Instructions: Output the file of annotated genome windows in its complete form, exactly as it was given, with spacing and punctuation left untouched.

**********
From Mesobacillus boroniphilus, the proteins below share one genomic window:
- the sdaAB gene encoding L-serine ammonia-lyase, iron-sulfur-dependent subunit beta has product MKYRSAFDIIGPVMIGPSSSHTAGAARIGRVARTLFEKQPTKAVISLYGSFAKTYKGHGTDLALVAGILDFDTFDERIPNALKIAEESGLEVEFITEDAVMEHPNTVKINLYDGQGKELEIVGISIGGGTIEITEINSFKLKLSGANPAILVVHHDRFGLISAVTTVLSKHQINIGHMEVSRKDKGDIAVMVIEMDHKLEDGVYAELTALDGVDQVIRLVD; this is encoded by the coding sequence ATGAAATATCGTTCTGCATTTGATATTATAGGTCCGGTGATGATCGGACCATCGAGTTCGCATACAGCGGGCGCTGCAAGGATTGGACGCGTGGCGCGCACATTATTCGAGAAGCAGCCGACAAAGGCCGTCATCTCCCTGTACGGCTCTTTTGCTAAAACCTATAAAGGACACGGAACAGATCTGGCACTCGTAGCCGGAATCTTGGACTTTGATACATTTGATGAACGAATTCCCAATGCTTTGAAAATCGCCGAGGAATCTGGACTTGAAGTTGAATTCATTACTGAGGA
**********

From Mesobacillus boroniphilus, the proteins below share one genomic window:
- the sdaAB gene encoding L-serine ammonia-lyase, iron-sulfur-dependent subunit beta has product MKYRSAFDIIGPVMIGPSSSHTAGAARIGRVARTLFEKQPTKAVISLYGSFAKTYKGHGTDLALVAGILDFDTFDERIPNALKIAEESGLEVEFITEDAVMEHPNTVKINLYDGQGKELEIVGISIGGGTIEITEINSFKLKLSGANPAILVVHHDRFGLISAVTTVLSKHQINIGHMEVSRKDKGDIAVMVIEMDHKLEDGVYAELTALDGVDQVIRLVD; this is encoded by the coding sequence ATGAAATATCGTTCTGCATTTGATATTATAGGTCCGGTGATGATCGGACCATCGAGTTCGCATACAGCGGGCGCTGCAAGGATTGGACGCGTGGCGCGCACATTATTCGAGAAGCAGCCGACAAAGGCCGTCATCTCCCTGTACGGCTCTTTTGCTAAAACCTATAAAGGACACGGAACAGATCTGGCACTCGTAGCCGGAATCTTGGACTTTGATACATTTGATGAACGAATTCCCAATGCTTTGAAAATCGCCGAGGAATCTGGACTTGAAGTTGAATTCATTACTGAGGA